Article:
The quantity can affect the desired doneness as well. Adding too many steaks can result in slower cooking times and an underdeveloped crust.

Final Thoughts

When you finally bite into your perfectly cooked steak, you'll understand the appeal of indulging in a more premium cut of meat.

We hope you enjoyed this recipe and found it easy to follow! Remember that a well-cooked steak needs to cook in a very hot pan.

Make sure you season your meat liberally to ensure you get the maximum flavor. Also, let it rest for 5-10 minutes before carving it, so you don't lose the juices.

Pan-searing a steak is much easier than people think. Give this recipe a try, and feel free to check out some of our other savory recommendations!

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Best Breed of Chicken for Ethical Pastured Meat

When it comes to cooking, few things rival the satisfaction of a perfectly cooked, flavorful chicken dish. However, the secret to culinary success isn’t just in the recipe. It’s in the quality of the chicken itself.  Meat quality and affordability have a lot to do with the chicken breed – and, more crucially – how it was raised.  In this article, I will unpack some of the unknowns about chicken breeds, and how consumer expectations continue to shape the future of poultry.  Our ethical pastured chicken is different than what you’ll find at most supermarkets.  Here’s our approach, starting with selecting the most effective chicken breed for meat. Why Breed Matters for Quality, Flavor & Affordability You’ve probably never thought of chicken breeds in the way you would cattle breeds. 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Preparing Chicken: Tips and Tricks Sure, you may have cooked with chicken breasts or thighs–maybe even a whole chicken–but we sell plenty of other incredibly tasty and nutritious cuts of chicken. From drumsticks to wings, backs to giblets, each cut offers its own unique flavor profile and cooking experience. Our ethically raised Cornish Cross Broilers are nutritious and easy to cook. This generously sized bird is protein-packed and nutrient-dense, making for a delicious meal whether grilled, baked, barbecued, or slow-cooked.  How you prepare your chicken will depend on the cooking method and cut you’ve chosen–and there are plenty to choose from! Order Your Ethical Pasture-Raised Chicken Today!  Ready to taste the difference? Order your ethically pasture-raised chicken now and taste the quality and flavor that comes from ethical breeding and sustainable practices.

A Complete Guide to Cuts of Chicken

From aromatic, creamy curries to light summer salads, chicken is a versatile, nutritious meat that works wonderfully as the centerpiece for thousands of dishes across cuisines.  But you’re missing out if you’ve only cooked with chicken breasts or thighs. Plenty of other chicken cuts are packed with flavor–not to mention essential nutrients.  We provide ethically raised pastured chicken cuts of all types because we believe nothing should go to waste. That’s why we’ve curated this list to help you enjoy parts of the chicken you might have overlooked! We’ll discuss these cuts in more detail, explaining the unique flavor profile of each one. For inspiration, we'll also include some of our favorite mouth-watering recipes.  The Importance of Ethical, Pasture-Raised Chicken  Factory-farmed chickens are often raised in crowded conditions that may increase the risk of disease and stress. 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Chicken Liver A less common cut of chicken is the liver, an organ meat. This cost-effective part of the chicken has a tender, smooth texture and a rich, meaty taste. It’s low in calories and nutrient-dense, with high levels of iron, vitamin A, and vitamin B12. Because of its rich flavor, chicken liver is a wonderful centerpiece in warming stews and casseroles. Saute it with caramelized onions, bacon, and tender mushrooms, served alongside creamy mashed potatoes.  Meat type: Brown  Common uses: Casseroles, pate, stews  How to cook: Fried, oven bake, saute 8. Chicken Heart The heart is another part of the chicken that’s often overlooked, rich in iron and zinc. Chicken hearts are dark in color, with a rich flavor similar to chicken thighs.  Like chicken liver, juicy and tender chicken hearts work wonderfully in stews and casseroles or simply stir-fried with your favorite vegetables. Because this cut is so delicate, it’s quick to cook. 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Meat type: Dark Common uses: Casseroles, stir-fries, appetizers, broth How to cook: Saute, boil, braise, deep fry, simmer  Order Your Ethical Pasture-Raised Chicken Today!  Now that you know about these 11 cuts of chicken, you can elevate your meals! We hope this guide has inspired you to experiment with different parts of chicken. Ready to cook? Order your ethical pasture-raised chicken now.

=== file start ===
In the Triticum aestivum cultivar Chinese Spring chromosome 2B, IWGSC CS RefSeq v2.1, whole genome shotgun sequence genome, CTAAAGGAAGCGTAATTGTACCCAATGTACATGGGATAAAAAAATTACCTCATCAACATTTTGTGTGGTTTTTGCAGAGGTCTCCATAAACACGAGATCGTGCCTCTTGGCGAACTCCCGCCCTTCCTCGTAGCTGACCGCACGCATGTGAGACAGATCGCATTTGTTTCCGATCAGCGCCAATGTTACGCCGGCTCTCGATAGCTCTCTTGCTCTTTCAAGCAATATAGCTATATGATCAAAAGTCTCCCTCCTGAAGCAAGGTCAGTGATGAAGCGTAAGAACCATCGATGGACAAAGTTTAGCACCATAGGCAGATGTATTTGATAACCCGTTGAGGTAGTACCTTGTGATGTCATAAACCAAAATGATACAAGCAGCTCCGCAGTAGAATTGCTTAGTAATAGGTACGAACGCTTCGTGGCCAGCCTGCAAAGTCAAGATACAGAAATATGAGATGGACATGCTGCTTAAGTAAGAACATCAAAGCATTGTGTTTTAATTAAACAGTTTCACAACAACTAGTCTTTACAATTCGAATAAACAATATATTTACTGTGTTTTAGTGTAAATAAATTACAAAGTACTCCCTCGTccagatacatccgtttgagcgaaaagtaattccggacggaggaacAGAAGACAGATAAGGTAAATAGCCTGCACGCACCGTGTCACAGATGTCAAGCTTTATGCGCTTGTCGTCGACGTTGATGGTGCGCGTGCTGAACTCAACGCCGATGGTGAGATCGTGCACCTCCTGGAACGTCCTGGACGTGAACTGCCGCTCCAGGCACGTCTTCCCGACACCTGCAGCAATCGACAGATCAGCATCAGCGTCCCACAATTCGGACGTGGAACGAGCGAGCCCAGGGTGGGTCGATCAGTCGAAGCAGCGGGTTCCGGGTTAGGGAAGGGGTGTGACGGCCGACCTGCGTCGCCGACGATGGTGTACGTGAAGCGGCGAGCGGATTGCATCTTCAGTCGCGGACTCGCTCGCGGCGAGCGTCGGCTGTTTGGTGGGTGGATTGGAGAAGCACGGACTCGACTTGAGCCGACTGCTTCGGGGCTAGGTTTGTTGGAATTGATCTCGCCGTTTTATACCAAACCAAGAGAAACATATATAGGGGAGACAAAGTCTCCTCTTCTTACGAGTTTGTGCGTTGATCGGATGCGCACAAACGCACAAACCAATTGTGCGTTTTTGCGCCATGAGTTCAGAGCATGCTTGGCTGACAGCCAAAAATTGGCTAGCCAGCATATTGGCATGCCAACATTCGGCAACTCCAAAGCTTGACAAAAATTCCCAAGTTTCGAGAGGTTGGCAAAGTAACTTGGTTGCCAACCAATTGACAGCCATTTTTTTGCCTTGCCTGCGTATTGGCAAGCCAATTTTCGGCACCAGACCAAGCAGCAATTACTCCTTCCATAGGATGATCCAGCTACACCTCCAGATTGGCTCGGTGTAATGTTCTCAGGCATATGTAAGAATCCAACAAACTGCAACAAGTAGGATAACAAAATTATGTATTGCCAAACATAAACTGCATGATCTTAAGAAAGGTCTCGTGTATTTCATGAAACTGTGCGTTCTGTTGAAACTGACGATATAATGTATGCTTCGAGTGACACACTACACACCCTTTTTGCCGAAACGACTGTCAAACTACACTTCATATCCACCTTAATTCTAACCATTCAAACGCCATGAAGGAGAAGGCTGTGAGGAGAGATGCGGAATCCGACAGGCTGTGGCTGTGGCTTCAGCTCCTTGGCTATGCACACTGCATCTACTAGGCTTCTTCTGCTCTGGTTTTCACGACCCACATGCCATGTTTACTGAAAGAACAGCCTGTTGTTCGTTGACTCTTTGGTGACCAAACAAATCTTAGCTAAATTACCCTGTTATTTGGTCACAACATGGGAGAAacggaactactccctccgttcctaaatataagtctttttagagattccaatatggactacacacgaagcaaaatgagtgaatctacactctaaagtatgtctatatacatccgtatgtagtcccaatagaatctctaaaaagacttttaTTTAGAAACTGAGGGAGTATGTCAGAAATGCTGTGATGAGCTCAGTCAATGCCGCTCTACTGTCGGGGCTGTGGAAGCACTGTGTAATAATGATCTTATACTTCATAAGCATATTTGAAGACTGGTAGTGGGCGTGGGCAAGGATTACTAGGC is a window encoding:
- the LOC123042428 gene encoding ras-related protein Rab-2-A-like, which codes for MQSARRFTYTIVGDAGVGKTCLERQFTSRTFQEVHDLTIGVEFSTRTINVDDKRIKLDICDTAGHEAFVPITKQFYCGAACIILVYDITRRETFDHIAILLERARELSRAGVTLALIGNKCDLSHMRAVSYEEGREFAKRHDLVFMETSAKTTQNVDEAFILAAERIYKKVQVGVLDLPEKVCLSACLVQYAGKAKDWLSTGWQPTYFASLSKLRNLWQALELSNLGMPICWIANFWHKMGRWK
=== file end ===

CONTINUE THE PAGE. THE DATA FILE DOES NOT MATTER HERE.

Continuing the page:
3 Easy Recipes to Make with Chicken Broth

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The beauty of bone broth is its versatility. If a savory recipe requires water, swap the same amount of bone broth for a richer, umami-laced flavor that will elevate your dishes.  The fact that bone broth is highly nourishing helps. It’s packed with healthy nutrients like proline, glycine, collagen, calcium, and more. Bone broth has a range of health benefits, including:  Immune system boost: Research shows that the amino acids in chicken broth reduce inflammation and boost immune system function, helping to combat common ailments like asthma, heart disease, and arthritis. Heals the gut: Bone broth is easy for our bodies to digest and soothe the gut. It can even positively change the gut microbiome and ease the symptoms of Inflammatory Bowel Syndrome (IBS).  Mood-busting: Bone broth is rich in calcium and glycine, both of which are crucial to healthy brain function, mood regulation, and high-quality sleep. Not to mention the aroma and soothing warmth that is so comforting on cold winter days. Healthy weight support: Packed full of protein and low in calories, bone broth helps to regulate the appetite by reducing hunger hormones like ghrelin and increasing satiety hormones.  Recipe Inspirations: Making the Most of Chicken Broth By now, you’re probably ready to put the wonders of bone broth to good use in your kitchen.  Here are some of our go-to recipes for what you can make with chicken broth. Soups and Stews: Heartwarming Classics A sure-to-please dish is chicken and vegetable stew. It’s rich in nutrients, great for a cozy night in, and simple to make! All you need to do is gather the ingredients: 1.5 Pounds chicken breasts or thighs, cut into 1-inch chunks 1 TBSP extra virgin olive oil 1 Large onion, diced 2 Cloves garlic, minced 2 Large carrots, sliced 3 Celery stalks, sliced 6 Cups chicken broth 1 Bay leaf 1 tsp dried thyme Salt and pepper to taste Fresh parsley for garnish (optional) And how to make this recipe: Cut the chicken into one-inch cubes, dice the onion, carrots, and celery, and mince the garlic. Heat the olive oil in a large pot, then saute the chicken and vegetables over medium heat. Add the chicken and stir until it starts to brown (roughly 5 minutes). Remove the chicken from the pot and set aside. Using the same pot, add in the onions and saute until softened. Add in the garlic and saute for a minute or two, then toss in your vegetables, making sure to stir so they don’t burn. Now it’s time for the chicken broth and spices! Add in the broth, the bay leaf, dried thyme (and any other favorite seasonings you have), and mix it. Bring it to a boil, then reduce heat. Grab the chicken you put aside, put it back in the pot, and simmer on low for about half an hour, making sure the chicken is cooked through. Season with salt and pepper, add any garnish of your choice, and serve! Rice and Grains: A Flavorful Foundation Chicken broth infuses rice and other grains with a mouth-watering, savory depth. A great dish is a Mexican chicken quinoa skillet, loaded with veggies and ready in just 25 minutes.  To make this recipe, you’ll need: 1 Pound chicken breast, cut into cubes 1 TBSP extra virgin olive oil 1 Small onion, diced 1 Bell pepper, diced 2 Cloves garlic, minced 1 Cup quinoa 2 Cups chicken broth 1 Can black beans, rinsed and drained 1 Can diced tomatoes (15 oz) 1 Cup corn, frozen or canned 1 tsp chili powder (or more if you like some kick!) ½ tsp cumin ½ tsp paprika Salt and pepper to taste Fresh cilantro And the steps to making this recipe:  Cut the chicken into bite-sized pieces, dice the onion and bell pepper, mince the garlic, and rinse the quinoa. In a large skillet, heat the olive oil over medium-high heat. Add the chicken and cook until lightly browned, about 6-8 minutes. Remove it from the pan and set aside. Using the same skillet, saute the onion until soft, then add the garlic and bell pepper, sauteing for about 3 minutes. Now, add the chicken broth, quinoa, black beans, tomatoes, corn, and spices. Mix well and slowly bring to a boil. Reduce heat and simmer until the quinoa is light and fluffy and the broth has been absorbed - about 25 minutes. Add the chicken to the skillet to warm, mixing all the ingredients. Check that the chicken is cooked through, adding salt and pepper to taste. Garnish and serve! Sauces and Gravies: Elevating Everyday Meals Chicken bone broth elevates many of the best comfort recipes. For example, try this quick and easy chicken broth gravy to turn mashed potatoes into a crowd-pleasing side or ensure there’s no biscuit left after dinner. To make this recipe, all you need is: 2 Cups chicken broth 2 TBSP butter 2 TBSP all-purpose flour ½ tsp garlic powder (optional) Salt and pepper to taste Fresh herbs for garnish For this quick and easy gravy, all you need to do is: Melt butter in a saucepan over medium heat. Add flour and whisk until it forms a roux. Cook for 2-3 minutes or until the roux turns golden. Pour in the chicken broth slowly while whisking. Make sure there are no lumps. Continue whisking while bringing the mix to a slow boil. Once it starts to boil, reduce the heat to low and simmer for 5-10 minutes, stirring every minute or so. Once it reaches your desired thickness, add the salt, pepper, or garlic powder to taste.  Serve hot on your dish of choice. Tip: If the gravy gets too thick while cooking, add more chicken broth to thin it. The Healing Elixir: Sipping on Chicken Broth While bone broth enhances the flavor and health benefits of many meals, you don’t always have to cook with it! One of our favorite ways to consume chicken broth is to warm it up on the stove and drink it–especially if we feel under the weather.  The number of powerful antioxidants in chicken broth, along with its herby, savory flavor, also makes this drink a great post-lunch pick-me-up or pre-dinner snack. However, not all chicken bone broth is created equal. If you’re going to drink it regularly, make sure you either make your own or buy from a company that doesn’t use artificial ingredients or lots of added sodium, which can undermine its health benefits. At Seven Sons, we’re proud to say that our ethical, pasture-raised chicken breeds are 100% free from growth promotants, antibiotics, and GMOs–with no artificial ingredients or MSG. Ready to taste the difference? Order Seven Sons’ chicken broth or make your own using our bone broth kit today! As always, we love to see your recipe creations–so let us know what you’ve made in the comments.